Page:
James Pethokoukis

Politics and policy from inside Washington

The day healthcare reform died?

Jun 18, 2009 23:58 UTC

At least as envisioned by the most gung-ho LibDem proponents. Ezra Klein gives it to them straight after viewing the latest Senate Finance Committee proposal:

Sources say that it’s a major scale-back of the outline they had before. Specifically, subsidies have dropped from 400 percent of the poverty line to 300 percent. Medicaid eligibility has been tightened to 133 percent of poverty for children and pregnant women and 100 percent of poverty for parents and childless adults. The plans being offered in the exchange have seen their actuarial values sharply lowered.

Beyond the changes, this is also the clearest look we’ve had at the specific policies being considered. There’s a fairly strong individual mandate, albeit with exemptions for those beneath the poverty line, those who would have to spend more than 15 percent of income for a plan, and undocumented workers. There are a variety of options for an employer mandate, or the absence of one. Sen. Kent Conrad’s co-op idea is up for discussion. There’s no public plan mentioned anywhere in the document.

Do you think my headline overstate things? Listen to the Daily Kos:

Without a public option, I’d rather we stop the absurd talk of “reform” and recognize that any bill passed would mainly be for show, but if we were to seriously consider a bill without such an option, I think the one healthcare reform that would make a difference is to cancel govt health insurance for all senators, representatives, cabinet members, etc.

COMMENT

Housing debacle causes never mentioned, bad builders and the arbitration clauses that protect them. Please read my testimony to the congressional committee.This was the beginning:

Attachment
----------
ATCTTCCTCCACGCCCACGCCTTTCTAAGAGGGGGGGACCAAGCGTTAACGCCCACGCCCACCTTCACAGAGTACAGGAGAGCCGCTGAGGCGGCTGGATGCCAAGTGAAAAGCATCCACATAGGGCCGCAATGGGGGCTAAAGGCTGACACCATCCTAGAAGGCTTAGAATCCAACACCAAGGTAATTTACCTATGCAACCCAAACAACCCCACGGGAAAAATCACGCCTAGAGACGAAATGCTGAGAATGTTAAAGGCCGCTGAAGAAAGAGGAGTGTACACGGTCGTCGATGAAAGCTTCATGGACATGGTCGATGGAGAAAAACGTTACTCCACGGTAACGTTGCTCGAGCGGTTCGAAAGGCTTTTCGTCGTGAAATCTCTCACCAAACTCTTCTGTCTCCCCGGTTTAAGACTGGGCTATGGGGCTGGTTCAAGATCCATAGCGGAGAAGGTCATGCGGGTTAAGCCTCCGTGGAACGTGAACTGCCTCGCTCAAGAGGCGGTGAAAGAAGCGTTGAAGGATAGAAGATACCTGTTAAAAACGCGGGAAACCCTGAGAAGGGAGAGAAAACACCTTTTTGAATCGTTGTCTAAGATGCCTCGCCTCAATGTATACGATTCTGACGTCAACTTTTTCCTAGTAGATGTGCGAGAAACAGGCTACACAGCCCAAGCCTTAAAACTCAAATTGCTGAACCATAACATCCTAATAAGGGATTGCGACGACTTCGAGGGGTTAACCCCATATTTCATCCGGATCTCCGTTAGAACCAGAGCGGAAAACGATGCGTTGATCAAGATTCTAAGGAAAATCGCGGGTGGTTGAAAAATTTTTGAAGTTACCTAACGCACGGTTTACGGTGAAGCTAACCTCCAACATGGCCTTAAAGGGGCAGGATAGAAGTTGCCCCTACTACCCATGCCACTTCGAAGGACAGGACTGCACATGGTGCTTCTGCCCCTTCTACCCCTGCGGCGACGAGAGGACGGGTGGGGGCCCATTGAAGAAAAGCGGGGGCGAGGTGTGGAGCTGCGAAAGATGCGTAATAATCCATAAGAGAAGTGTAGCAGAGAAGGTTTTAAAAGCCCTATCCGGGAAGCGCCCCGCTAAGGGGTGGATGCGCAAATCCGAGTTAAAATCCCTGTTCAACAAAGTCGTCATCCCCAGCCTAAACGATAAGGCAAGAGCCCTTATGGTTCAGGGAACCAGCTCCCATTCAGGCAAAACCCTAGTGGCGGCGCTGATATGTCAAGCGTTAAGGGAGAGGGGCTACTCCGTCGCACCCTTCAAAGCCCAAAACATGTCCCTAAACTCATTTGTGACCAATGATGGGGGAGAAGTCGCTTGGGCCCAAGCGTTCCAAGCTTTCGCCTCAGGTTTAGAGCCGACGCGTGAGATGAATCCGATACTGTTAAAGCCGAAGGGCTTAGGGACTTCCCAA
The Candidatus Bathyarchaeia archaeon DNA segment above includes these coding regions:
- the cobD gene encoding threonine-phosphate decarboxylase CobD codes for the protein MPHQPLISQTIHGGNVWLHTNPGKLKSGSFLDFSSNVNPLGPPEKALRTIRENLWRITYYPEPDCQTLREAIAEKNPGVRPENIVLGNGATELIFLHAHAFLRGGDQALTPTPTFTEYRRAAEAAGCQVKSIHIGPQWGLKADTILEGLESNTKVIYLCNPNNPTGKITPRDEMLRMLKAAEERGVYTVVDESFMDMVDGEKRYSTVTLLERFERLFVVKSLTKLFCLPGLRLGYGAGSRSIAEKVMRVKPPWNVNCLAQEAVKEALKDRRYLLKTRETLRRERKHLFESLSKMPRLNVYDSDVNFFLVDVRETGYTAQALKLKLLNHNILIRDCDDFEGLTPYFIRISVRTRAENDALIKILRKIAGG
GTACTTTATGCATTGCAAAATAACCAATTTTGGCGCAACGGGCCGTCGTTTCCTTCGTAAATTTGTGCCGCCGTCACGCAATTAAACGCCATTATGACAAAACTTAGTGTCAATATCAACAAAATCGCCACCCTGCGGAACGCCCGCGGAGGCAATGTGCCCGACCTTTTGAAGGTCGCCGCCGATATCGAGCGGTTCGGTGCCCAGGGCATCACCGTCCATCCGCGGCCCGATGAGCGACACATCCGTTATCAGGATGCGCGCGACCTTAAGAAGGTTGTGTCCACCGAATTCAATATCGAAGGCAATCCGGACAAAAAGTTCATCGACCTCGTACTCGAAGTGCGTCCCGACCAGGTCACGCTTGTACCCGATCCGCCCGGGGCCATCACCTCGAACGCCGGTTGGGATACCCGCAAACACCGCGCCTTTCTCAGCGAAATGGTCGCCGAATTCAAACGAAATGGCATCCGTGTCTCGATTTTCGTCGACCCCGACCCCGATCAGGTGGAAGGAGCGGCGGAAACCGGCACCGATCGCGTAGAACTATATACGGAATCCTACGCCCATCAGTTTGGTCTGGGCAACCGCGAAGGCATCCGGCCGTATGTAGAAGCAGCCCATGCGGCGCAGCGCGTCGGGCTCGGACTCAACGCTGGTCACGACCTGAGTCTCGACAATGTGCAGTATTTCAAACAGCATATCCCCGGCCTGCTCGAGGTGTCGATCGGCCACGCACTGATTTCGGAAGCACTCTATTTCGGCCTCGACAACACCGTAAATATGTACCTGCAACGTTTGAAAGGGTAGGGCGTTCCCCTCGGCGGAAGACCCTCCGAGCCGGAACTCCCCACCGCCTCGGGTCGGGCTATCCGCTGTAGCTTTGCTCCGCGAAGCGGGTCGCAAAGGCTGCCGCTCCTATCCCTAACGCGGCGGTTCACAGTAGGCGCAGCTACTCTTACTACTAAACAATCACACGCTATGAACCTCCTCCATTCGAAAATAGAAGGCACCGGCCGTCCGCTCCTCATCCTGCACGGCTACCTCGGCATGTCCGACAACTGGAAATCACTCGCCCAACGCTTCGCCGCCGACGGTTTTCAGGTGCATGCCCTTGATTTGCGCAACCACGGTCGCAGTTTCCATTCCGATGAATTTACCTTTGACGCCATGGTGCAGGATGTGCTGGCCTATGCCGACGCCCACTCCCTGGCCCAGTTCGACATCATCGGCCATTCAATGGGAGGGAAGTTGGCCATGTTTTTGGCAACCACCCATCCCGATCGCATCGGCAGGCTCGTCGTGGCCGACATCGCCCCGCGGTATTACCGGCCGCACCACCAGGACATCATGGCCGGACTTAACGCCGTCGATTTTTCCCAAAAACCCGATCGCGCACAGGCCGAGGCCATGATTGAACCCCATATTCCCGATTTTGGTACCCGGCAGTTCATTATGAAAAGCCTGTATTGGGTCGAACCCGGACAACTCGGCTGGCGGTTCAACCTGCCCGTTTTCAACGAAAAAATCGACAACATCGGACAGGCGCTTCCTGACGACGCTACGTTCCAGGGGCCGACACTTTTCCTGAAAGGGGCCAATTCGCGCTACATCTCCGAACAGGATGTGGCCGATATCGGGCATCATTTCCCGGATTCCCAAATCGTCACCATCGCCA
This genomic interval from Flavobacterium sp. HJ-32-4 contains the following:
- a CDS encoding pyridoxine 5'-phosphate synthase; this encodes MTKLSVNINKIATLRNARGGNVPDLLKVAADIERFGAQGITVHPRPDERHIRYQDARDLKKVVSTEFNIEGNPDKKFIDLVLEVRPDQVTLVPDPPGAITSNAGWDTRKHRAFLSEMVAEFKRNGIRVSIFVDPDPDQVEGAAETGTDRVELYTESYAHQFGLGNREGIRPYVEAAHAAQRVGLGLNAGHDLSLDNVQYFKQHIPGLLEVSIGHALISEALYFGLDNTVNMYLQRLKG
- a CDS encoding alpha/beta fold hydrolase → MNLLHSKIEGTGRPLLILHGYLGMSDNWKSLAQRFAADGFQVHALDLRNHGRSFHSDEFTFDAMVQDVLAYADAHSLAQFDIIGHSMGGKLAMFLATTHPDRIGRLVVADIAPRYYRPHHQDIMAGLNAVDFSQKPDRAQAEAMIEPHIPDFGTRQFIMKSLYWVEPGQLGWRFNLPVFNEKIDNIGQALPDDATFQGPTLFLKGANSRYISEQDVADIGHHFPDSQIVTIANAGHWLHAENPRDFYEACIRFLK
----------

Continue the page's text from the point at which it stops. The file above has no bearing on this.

ARE YOU NEXT?
The Many Levels of Texas Bureaucracy
by Jordan Fogal

My First Six Months in a Tremont Home
We purchased our Tremont/Stature home April of 2002. The first night in the house my husband took a bath in the garden tub on the third floor. When he got out, 100 gallons of water came through the dining room ceiling and flooded the living room and dining room on the second floor. While the plumbing was being connected and the ceiling replaced the yard began to flood. Ankle deep water stood and the grass rotted. The kitchen window started leaking; the stucco outside cracked and rust colored water ran out. Then we were hit with a $500 dollar assessment from the newly elected homeowners association because Tremont/Stature had stolen our homeowner’s dues. This is what we got with a $360,000 dollar home?

Living in an ADR State
If you live in Texas, an ADR State you no longer have seventh amendment rights. You are told to go to the TRCC for RCLA and SIRP because we no longer have the DTPA and you will end up in AAA. Now, do you have any idea what I am talking about? Neither do most Texans.

· ADR – Alternative Dispute Resolution… it means you don’t get a trial by jury and you cannot sue the builder.

· TRCC – Texas Residential Construction Commission… a new state bureaucracy that regulates homebuyers.

· RCLA – Residential Construction Liability Act… a state law that regulates homebuyers. Also known as Requires Considerable Legal Assistance.

· SIRP – State Inspection Resolution Process… a mandatory state procedure that requires homeowners pay a fee of $350, $450 or $650 for the SIRP complaint process.

· DTPA – Deceptive Trade Practices Act… and act that once protected homebuyers from deceptive business practices, which was nullified by the passage of TRCCA.

· AAA – American Arbitration Association… works well among equals in business.

Believe me; AAA conducts business like a demented collection agency at the request of a builder in Texas. Beware; it is not a fair playing field. If you go into their process have a minimum of $50,000 on hand and be prepared to pay $100,000. You have to pay dearly even to file, and in my case the filing fee is $6,000.

Then you must pay an arbitrator $2000 plus, per day, plus an hourly fee for pre and post study. AAA does not provide a maximum limit on costs, so they ask for a credit card authorization. The entire burden of proof is on you – the homebuyers. You pay for all expert testimony, depositions, a stenographer, and even the rent on the room to conduct the arbitration. Of course your attorney’s fees are on top of that.